Homeland Security reverses secrecy policy, but protests persist

Two of the largest federal labor unions and a government watchdog group said Wednesday that the Homeland Security Department still has overly broad and vague policies for handling sensitive information, even though the department has rescinded one of its most controversial regulations.

On Tuesday, DHS reversed a policy that required all employees to sign an oath that they will not disclose certain information without proper authorization, including material labeled as sensitive but unclassified. Department contractors and consultants, however, still must sign the nondisclosure agreement, which also allows the government "to conduct inspections, at any time or place, for the purpose of ensuring compliance."

Janet Hale, DHS undersecretary for management, issued a memo announcing the policy changes. The memo and a revised management directive were posted online by the Federation of American Scientists' Project on Government Secrecy.

Hale referred to the nondisclosure agreement as "an interim measure" and said that the DHS Office of Security will now develop an "education and awareness program" for all employees on safeguarding sensitive but unclassified information.

The program will consist of classroom or computer-based training sessions "designed to educate employees on what constitutes [sensitive but unclassified] information and the standards for handling and disseminating it." According to the management directive, that category covers information that, if released, "would cause harm to a person's privacy or welfare, adversely impact economic or industrial institutions, or compromise programs or operations essential to the safeguarding of our national interests."

The American Federation of Government Employees and the National Treasury Employees Union welcomed the policy reversal. They had protested the policy and threatened to sue the department over it, saying that the nondisclosure agreement would undermine national security and the public interest by suppressing whistleblowing activity and discouraging dissent.

"The original directive was nothing more than a fear tactic being used by DHS to censor its employees," AFGE president John Gage said. "We are pleased that DHS has recognized its error and is taking the steps to correct it. We only hope that the agency continues on that positive path."

The unions added that they appreciate the necessity--and importance-of safeguarding classified information.

Gage and NTEU president Colleen Kelley issued a joint statement, however, saying that the management directive "still covers a broad and vaguely defined universe of information. It opens up the possibility of using the designation to cover up misconduct, among other things."

They were especially concerned about the "for official use only" category of information.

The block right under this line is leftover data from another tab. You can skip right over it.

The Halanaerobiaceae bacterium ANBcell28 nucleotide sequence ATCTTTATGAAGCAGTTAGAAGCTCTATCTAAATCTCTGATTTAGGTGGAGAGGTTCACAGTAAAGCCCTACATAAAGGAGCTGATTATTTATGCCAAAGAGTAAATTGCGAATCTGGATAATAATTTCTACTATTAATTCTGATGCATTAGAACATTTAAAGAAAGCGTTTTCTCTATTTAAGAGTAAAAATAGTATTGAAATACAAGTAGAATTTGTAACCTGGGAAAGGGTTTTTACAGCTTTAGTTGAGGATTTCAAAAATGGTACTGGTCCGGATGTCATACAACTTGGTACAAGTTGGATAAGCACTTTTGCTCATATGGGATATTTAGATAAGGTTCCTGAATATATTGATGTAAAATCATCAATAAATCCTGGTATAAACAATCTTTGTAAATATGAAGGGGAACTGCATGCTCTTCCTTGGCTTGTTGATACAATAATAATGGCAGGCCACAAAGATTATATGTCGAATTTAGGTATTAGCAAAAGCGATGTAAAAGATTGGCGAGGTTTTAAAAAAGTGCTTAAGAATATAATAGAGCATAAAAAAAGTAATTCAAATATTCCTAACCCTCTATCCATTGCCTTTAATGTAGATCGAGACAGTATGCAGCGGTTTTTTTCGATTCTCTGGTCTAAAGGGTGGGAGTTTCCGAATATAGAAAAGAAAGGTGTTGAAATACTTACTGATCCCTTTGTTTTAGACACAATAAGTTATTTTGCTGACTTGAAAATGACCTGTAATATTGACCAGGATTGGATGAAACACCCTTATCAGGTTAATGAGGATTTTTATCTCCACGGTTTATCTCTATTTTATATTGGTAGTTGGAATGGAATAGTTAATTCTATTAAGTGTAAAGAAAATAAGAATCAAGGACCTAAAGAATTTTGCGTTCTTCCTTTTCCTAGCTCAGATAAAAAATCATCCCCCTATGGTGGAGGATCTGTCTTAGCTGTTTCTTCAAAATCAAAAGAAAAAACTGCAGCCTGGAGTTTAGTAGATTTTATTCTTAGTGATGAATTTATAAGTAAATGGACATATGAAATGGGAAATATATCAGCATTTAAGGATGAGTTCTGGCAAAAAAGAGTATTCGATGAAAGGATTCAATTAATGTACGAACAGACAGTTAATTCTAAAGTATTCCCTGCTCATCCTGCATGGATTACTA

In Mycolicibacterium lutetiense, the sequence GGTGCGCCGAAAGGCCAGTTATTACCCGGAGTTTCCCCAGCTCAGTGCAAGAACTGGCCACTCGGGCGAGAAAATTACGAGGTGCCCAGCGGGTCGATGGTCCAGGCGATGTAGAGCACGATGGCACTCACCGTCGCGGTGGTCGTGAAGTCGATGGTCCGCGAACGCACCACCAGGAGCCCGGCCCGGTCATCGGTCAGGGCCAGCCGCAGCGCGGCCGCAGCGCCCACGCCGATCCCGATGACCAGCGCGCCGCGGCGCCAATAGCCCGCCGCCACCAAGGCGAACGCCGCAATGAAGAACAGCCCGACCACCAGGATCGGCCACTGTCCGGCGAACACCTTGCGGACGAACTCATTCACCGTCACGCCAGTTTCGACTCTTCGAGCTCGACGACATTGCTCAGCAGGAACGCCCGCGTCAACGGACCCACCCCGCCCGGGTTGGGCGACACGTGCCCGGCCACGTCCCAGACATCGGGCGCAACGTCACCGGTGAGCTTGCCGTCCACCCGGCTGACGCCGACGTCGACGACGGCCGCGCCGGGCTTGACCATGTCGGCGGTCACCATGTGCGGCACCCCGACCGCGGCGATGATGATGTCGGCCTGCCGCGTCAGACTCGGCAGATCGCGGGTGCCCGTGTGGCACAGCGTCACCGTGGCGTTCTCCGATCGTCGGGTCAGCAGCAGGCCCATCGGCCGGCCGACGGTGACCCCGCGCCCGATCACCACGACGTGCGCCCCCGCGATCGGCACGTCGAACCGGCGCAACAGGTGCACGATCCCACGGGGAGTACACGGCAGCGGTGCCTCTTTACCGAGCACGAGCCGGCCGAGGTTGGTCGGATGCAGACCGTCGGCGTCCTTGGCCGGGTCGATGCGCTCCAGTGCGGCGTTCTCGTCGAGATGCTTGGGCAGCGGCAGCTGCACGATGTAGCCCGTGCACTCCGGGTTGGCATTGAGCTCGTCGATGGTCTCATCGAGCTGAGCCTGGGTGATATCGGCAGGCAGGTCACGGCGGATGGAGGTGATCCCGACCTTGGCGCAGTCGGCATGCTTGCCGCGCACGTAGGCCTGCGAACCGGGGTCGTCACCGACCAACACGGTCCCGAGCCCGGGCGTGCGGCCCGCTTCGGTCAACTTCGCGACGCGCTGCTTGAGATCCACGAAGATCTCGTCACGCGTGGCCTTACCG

"DHS' decision to keep the FOUO category is an invitation for injustice," the two said. "The potential for misuse here is astronomical. The policy still is not clear regarding who can designate FOUO and how employees who are found in violation of the agreement will be disciplined.

"Additionally, we still are concerned with the overly broad, subjective designation of sensitive but unclassified information," they added.

AFGE assistant general counsel Anne Wagner said her union wants the department to work with it to develop clear guidelines for handling and designating information, and laying out the consequences for unauthorized disclosure.

The department's reversal has halted legal action for now, but AFGE isn't closing the door on a lawsuit.

"I think because of the vagueness of the directive, we are still considering the possibility of pursing litigation," Wagner said.

Jack Johnson, DHS chief security officer, said the new training program is specifically intended to educate employees on the different types of designations for information, and when and how to use them. He said within a month, the department will begin training new employees. Later, the training effort will be expanded to include all 180,000 workers in the department. The training will be web-based, and recurrent training will be provided in the future.

Johnson said DHS has dealt with "unprecedented amounts and types of information." The department had to find a way to handle the information, he said, and the nondiscolsure agreement was the "quickest and easiest way" until a new policy could be determined.

He said each of the designations have specific criteria associated with them, and are made by officials based on training and departmental guidance. He added that each bureau or agency within the department has officials who can help employees if they have questions about making designations, along with the DHS Office of Security.

"It's not a unilateral, arbitrary designation that we're doing," he said. "We face a balancing act every day about safeguarding information, but at the same time ensuring that we have the ability to share that information with our partners."

The Project on Government Oversight, a watchdog group, said the revised policy is "still problematic" for several reasons. For example, the department still prevents employees from disclosing information that is available to the public under the Freedom of Information Act. Also, any employee, detailee or contractor within the department can designate information to be withheld.

"The Department of Homeland Security's revision of its policy for handling sensitive information changes nothing," said POGO general counsel Scott Amey. "To ensure that secrecy oaths do not happen, Congress must pass legislation and make its intent known. A government agency should never threaten its employees or contractors with criminal prosecution for disclosing information that is available under the Freedom of Information Act."

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